A Pheasant on Your Table
I was all prepared to spend this column basting the humble turkey with encomia. After all, the bird with the pop-up thermometer is the one most of us dress for the Christmas table. But Fate intervened in a phone call. It was my friend Vangelis in a culinary quandary. "Someone gave me a pheasant, and I want to cook it for Christmas. Please find me a recipe." It was all I needed to change course myself. The next day off I went to the game purveyor in his neat white stall, right in the heart of the Central Market. Mine would be a tame one, farm-raised and mild, compared to Vangelis' hunted bird. Nevertheless, the regal pheasant, wild or not, is much better suited than the pedestrian turkey for a holiday feast. After all, this beautifully plumed bird has been king of wildfowl and center of sumptuous feasting from at least the time of the Romans, yet it's played a part in our own history, culinary and non, albeit indirectly.
An ancient story goes that King Croesus, seated on his jewel-encrusted throne, bedecked with a diamond-studded crown and dressed in gold-spangled robes received Solon in state and asked him if he had ever seen such sumptuous attire before. "Yes", replied the wise king. "I have seen pheasants."
Later, the Romans, never passing up a chance to display opulence of any kind, found particular opportunity in the way they cooked the beautifully plumed pheasant: by skinning it carefully, roasting it, then tucking it back into its brilliant feathers. Later eaters of the pheasant were equally ostentatious when serving up the bird. In the Middle Ages, in France, when pheasants were served (on castle tables, that is, because, despite its plentiful supply in the wild, this bird was rarely, if ever, a feast for commoners), they were done so with their beaks and legs gilded.
The noble bird, king of feathered game, was fit not only for noble consumption. In the middle Ages it became ritual for the aristocracy to swear by the pheasant. The noble bird, in other words, was considered a fit witness to the pledges made by the noblest specimens of the human race! If only words weren't cheap. Consider this: the most lavish feast in history may well be the one conducted in that most ignoble of years, 1453. It was the inspiration and invitation of the Duke of Burgundy, Philip the Good, and has come to be known as the Banquet of the Vow of the Pheasant. If those who had made their noble promises with the noble bird as witness had only kept them, our own history may have turned out completely differently. Incensed over the infidel's capture of Constantinople, Philip Duke of Burgundy invited his knights to table. Once seated, a long file of servitors marched, each carrying a salver on which a live pheasant was tethered. They stationed themselves before the knights, each of whom swore solemnly by the pheasant and before God, to abstain from whatever action his imagination could conjure up, until Constantinople had been recaptured by the Turks. This well-fed Christian mobilization was the sensation of western Europe, at least momentarily, but after the fevered emotions of the moment, fed by much good food and wine, had faded away, sober second thought prevailed, and in the end neither the Good Duke himself nor any of his knights judged it expedient to do anything which might annoy the infidels. Thus the Banquet of the Vow of the Pheasant must be set down as a failure, unless of course Philip's real aim was to demonstrate that the Duke of Burgundy was richer and more powerful than the king of France, then Charles VII, whose control over his dominions had dwindled so much that he was referred to, sarcastically, as the king of Bourges (a tiny community in southeast France, not too far from Orleans). Thus goes the tale of the pheasant's most famed feast.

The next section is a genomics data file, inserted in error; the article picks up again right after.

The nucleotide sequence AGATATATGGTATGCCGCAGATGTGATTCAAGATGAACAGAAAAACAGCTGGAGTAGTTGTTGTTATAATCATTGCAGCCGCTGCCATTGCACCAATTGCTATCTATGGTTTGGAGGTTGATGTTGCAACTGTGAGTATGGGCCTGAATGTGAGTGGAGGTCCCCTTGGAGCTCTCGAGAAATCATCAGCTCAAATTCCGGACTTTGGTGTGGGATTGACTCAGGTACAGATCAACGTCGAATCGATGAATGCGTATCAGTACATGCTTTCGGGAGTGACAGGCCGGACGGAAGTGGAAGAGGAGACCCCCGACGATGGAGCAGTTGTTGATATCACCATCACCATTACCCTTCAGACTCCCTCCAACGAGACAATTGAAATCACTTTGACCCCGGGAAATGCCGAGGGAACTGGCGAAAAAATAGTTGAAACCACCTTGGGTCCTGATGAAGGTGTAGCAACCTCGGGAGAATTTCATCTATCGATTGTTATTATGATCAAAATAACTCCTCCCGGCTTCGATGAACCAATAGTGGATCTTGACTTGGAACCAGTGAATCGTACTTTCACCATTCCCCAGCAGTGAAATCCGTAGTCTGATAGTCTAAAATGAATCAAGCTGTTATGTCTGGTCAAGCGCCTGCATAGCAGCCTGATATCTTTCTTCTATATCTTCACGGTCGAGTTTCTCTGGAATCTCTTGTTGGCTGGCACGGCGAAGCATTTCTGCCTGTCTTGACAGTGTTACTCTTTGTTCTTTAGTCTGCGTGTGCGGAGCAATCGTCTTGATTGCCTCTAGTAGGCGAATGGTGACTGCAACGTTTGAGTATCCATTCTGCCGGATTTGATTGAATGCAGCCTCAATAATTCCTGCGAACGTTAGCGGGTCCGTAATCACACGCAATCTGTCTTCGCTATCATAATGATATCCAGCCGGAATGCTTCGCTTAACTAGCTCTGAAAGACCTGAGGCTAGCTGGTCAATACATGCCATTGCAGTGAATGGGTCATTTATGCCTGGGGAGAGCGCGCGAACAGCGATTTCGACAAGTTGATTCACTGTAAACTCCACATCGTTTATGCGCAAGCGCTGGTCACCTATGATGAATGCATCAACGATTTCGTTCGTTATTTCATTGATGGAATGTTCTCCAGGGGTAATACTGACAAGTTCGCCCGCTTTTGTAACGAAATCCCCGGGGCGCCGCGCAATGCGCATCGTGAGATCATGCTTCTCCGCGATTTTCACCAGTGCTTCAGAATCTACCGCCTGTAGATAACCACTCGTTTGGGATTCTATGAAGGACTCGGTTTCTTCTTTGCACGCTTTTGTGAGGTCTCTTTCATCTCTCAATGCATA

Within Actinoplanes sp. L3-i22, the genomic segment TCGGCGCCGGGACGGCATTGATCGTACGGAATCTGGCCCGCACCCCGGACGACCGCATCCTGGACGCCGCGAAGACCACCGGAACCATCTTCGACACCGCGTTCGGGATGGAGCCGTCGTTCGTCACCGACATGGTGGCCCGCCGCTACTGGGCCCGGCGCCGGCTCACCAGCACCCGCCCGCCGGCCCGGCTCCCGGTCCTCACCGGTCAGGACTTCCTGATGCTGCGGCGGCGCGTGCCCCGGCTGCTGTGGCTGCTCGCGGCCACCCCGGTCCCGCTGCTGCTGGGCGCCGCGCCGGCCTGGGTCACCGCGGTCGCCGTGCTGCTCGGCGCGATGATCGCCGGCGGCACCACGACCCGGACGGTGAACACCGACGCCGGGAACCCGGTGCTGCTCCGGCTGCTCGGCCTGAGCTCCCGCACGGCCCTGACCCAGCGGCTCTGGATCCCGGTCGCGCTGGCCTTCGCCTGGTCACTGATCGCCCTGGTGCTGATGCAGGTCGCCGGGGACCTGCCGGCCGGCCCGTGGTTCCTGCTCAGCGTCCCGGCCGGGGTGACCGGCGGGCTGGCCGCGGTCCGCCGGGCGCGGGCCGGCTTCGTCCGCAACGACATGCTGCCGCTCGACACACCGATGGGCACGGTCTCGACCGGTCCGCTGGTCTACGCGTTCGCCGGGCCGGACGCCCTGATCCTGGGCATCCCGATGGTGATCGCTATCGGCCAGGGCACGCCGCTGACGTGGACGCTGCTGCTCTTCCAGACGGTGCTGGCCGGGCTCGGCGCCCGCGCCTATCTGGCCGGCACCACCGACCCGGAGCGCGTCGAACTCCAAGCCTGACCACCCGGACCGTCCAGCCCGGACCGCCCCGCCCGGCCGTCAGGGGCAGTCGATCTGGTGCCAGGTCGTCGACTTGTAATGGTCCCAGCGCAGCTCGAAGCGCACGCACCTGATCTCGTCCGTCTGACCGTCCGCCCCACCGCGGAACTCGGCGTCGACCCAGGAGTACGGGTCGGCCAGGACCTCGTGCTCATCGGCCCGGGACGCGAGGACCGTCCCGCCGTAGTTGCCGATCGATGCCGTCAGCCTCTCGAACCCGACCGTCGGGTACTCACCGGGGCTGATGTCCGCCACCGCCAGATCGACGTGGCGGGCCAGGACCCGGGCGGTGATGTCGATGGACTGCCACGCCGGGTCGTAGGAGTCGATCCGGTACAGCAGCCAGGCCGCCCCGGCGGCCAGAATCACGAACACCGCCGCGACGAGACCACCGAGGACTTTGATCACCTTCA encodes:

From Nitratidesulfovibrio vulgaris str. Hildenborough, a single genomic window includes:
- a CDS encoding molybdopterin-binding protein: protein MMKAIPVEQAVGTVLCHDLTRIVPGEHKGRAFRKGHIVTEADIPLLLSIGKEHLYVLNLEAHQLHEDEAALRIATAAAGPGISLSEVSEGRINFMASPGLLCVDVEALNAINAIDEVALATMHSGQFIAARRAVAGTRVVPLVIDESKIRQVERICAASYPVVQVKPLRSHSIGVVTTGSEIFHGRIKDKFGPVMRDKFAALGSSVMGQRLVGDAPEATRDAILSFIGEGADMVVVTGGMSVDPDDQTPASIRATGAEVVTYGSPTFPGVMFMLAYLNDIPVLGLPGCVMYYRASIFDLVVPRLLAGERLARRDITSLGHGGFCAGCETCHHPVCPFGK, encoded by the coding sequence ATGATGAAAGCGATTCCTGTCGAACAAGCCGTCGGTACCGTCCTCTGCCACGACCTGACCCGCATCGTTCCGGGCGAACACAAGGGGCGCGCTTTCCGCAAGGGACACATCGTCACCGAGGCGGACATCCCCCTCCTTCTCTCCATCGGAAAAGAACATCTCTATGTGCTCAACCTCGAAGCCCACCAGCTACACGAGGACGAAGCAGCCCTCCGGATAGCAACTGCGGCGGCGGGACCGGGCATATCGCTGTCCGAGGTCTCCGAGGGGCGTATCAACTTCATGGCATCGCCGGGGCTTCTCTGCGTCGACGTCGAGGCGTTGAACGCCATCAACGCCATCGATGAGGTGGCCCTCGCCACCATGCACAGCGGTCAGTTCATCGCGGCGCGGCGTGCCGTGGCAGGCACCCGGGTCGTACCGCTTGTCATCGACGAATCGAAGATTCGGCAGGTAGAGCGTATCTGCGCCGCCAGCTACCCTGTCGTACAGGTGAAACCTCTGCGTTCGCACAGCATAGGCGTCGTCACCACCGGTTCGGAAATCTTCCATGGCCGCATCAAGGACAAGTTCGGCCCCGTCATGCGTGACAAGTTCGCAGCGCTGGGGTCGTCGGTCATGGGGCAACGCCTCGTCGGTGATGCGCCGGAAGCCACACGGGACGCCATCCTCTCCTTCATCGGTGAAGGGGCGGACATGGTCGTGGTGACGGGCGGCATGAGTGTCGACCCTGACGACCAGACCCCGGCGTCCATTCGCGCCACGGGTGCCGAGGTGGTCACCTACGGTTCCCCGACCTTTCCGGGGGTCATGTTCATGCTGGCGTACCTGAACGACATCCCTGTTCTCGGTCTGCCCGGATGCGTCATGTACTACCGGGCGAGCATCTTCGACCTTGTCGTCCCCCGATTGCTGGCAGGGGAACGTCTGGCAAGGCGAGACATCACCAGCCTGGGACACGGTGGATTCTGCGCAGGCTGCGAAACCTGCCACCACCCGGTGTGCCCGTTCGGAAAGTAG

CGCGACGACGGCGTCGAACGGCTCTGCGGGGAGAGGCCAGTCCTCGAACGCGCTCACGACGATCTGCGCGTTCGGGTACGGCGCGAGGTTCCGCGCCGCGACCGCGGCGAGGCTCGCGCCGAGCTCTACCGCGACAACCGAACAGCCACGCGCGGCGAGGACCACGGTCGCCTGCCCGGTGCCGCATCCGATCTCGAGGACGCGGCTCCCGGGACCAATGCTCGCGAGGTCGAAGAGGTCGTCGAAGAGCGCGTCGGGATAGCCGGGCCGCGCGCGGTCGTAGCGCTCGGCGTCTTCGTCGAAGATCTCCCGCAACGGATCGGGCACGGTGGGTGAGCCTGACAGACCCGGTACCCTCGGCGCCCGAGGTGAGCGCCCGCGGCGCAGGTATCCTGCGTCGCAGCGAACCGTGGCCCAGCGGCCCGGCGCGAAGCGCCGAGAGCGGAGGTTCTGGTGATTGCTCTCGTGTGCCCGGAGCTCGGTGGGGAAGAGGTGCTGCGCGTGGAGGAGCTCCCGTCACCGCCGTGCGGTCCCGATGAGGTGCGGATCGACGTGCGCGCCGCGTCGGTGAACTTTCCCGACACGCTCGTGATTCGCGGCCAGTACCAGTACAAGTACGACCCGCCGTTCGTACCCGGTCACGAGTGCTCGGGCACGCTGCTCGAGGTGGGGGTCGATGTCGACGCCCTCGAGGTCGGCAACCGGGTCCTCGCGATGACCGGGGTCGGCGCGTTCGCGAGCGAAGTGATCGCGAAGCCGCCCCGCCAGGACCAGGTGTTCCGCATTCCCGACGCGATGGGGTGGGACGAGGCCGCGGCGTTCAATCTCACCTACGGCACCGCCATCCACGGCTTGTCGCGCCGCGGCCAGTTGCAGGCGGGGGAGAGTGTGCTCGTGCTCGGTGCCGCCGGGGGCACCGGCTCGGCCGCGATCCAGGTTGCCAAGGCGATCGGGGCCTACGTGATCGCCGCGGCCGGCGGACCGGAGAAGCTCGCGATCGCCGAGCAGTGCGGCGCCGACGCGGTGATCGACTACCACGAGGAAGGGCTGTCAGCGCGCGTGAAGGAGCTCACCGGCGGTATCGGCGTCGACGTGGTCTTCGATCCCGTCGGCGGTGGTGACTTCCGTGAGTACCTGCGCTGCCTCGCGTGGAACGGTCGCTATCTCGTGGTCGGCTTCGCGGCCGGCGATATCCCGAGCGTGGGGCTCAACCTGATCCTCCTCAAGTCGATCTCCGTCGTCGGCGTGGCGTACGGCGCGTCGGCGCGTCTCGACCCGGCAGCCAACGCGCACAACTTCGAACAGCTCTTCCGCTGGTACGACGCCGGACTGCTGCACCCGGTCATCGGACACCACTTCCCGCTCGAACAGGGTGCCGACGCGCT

For our purposes here, memories of this year's Christmas feast will only be kinder if I answer my friend Vangelis' original question, the catalyst for this piece to begin with. How to cook a pheasant?
A Note of Pheasant:
Pheasant, farm-raised or wild, is probably the most popular game bird. The domesticated birds are milder than those hunted in the wild. Farm-raised pheasant has pinkish white meat that is slightly darker in the legs and thighs. It has a delicate flavor and texture. Wild pheasant has a rich, deep flavor, and the more it ages the gamier it becomes. Both, though, tend to be very lean, and therefore require barding--roasting with strips of lard or bacon--in order for the bird to retain its moisture. It is important not to overcook the bird, lest it become very dry and tasteless. One pheasant usually doesn't weigh more than about a kilo to a kilo and a half- enough meat for two to three people at most.
First: How to Bard a Bird
You'll need 60-70 grams of bacon. After trussing the bird (tying its legs and wings together so that they don't spread open and burn at the tips during roasting), slip strips of bacon between the breast and legs to cover the breast. Alternatively, cover the entire trussed bird, legs and all, with bacon and tie securely into place, making sure all exposed surfaces are blanketed. Keep in mind that barded birds won't brown. To remedy this, remove the bacon 10 minutes before the bird is finished roasting.
There is another, simpler method to ensure that the bird retains its moisture. Rub the entire surface with softened butter (not margarine, because you'll sacrifice flavor). First, gently loosen the skin around the breast and thighs and work the softened butter under the skin, then outside the bird, just before roasting.
Meat: How Greeks Prepare It
Greeks enjoy a dubious claim to fame as the EU's largest consumers of red meat, and that in a country, where until just a generation ago meat was an expensive rarity, savored at best once a week, but more likely even less frequently, a few times a month and on holidays.